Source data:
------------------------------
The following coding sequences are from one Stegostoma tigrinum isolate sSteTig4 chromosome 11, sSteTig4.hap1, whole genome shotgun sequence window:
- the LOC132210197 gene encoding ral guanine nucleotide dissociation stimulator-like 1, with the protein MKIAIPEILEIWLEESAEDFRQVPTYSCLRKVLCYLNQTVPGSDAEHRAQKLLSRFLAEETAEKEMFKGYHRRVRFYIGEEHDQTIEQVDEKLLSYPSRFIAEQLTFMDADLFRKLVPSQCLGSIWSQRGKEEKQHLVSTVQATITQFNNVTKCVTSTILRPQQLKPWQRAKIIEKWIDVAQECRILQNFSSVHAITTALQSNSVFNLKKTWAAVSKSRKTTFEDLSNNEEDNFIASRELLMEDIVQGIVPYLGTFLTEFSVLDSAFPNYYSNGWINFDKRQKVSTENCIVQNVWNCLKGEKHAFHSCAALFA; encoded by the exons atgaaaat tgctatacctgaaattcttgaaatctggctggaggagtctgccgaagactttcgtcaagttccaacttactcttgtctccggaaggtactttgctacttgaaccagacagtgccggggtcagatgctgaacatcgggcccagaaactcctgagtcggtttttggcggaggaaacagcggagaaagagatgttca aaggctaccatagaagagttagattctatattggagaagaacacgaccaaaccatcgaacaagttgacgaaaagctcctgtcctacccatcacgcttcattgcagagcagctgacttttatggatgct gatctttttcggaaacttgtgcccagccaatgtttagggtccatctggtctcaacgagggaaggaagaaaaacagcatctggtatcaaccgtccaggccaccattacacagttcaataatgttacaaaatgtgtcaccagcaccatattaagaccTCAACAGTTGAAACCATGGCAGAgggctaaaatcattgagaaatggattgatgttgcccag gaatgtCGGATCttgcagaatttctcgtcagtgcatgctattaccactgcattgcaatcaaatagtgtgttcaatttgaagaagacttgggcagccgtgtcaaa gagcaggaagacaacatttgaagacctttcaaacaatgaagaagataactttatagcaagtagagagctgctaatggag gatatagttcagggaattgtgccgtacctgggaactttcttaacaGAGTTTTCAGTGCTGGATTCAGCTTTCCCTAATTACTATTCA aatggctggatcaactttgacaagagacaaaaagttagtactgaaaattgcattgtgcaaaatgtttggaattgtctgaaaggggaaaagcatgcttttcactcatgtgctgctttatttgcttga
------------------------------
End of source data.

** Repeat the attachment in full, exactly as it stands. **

The following coding sequences are from one Stegostoma tigrinum isolate sSteTig4 chromosome 11, sSteTig4.hap1, whole genome shotgun sequence window:
- the LOC132210197 gene encoding ral guanine nucleotide dissociation stimulator-like 1, with the protein MKIAIPEILEIWLEESAEDFRQVPTYSCLRKVLCYLNQTVPGSDAEHRAQKLLSRFLAEETAEKEMFKGYHRRVRFYIGEEHDQTIEQVDEKLLSYPSRFIAEQLTFMDADLFRKLVPSQCLGSIWSQRGKEEKQHLVSTVQATITQFNNVTKCVTSTILRPQQLKPWQRAKIIEKWIDVAQECRILQNFSSVHAITTALQSNSVFNLKKTWAAVSKSRKTTFEDLSNNEEDNFIASRELLMEDIVQGIVPYLGTFLTEFSVLDSAFPNYYSNGWINFDKRQKVSTENCIVQNVWNCLKGEKHAFHSCAALFA; encoded by the exons atgaaaat tgctatacctgaaattcttgaaatctggctggaggagtctgccgaagactttcgtcaagttccaacttactcttgtctccggaaggtactttgctacttgaaccagacagtgccggggtcagatgctgaacatcgggcccagaaactcctgagtcggtttttggcggaggaaacagcggagaaagagatgttca aaggctaccatagaagagttagattctatattggagaagaacacgaccaaaccatcgaacaagttgacgaaaagctcctgtcctacccatcacgcttcattgcagagcagctgacttttatggatgct gatctttttcggaaacttgtgcccagccaatgtttagggtccatctggtctcaacgagggaaggaagaaaaacagcatctggtatcaaccgtccaggccaccattacacagttcaataatgttacaaaatgtgtcaccagcaccatattaagaccTCAACAGTTGAAACCATGGCAGAgggctaaaatcattgagaaatggattgatgttgcccag gaatgtCGGATCttgcagaatttctcgtcagtgcatgctattaccactgcattgcaatcaaatagtgtgttcaatttgaagaagacttgggcagccgtgtcaaa gagcaggaagacaacatttgaagacctttcaaacaatgaagaagataactttatagcaagtagagagctgctaatggag gatatagttcagggaattgtgccgtacctgggaactttcttaacaGAGTTTTCAGTGCTGGATTCAGCTTTCCCTAATTACTATTCA aatggctggatcaactttgacaagagacaaaaagttagtactgaaaattgcattgtgcaaaatgtttggaattgtctgaaaggggaaaagcatgcttttcactcatgtgctgctttatttgcttga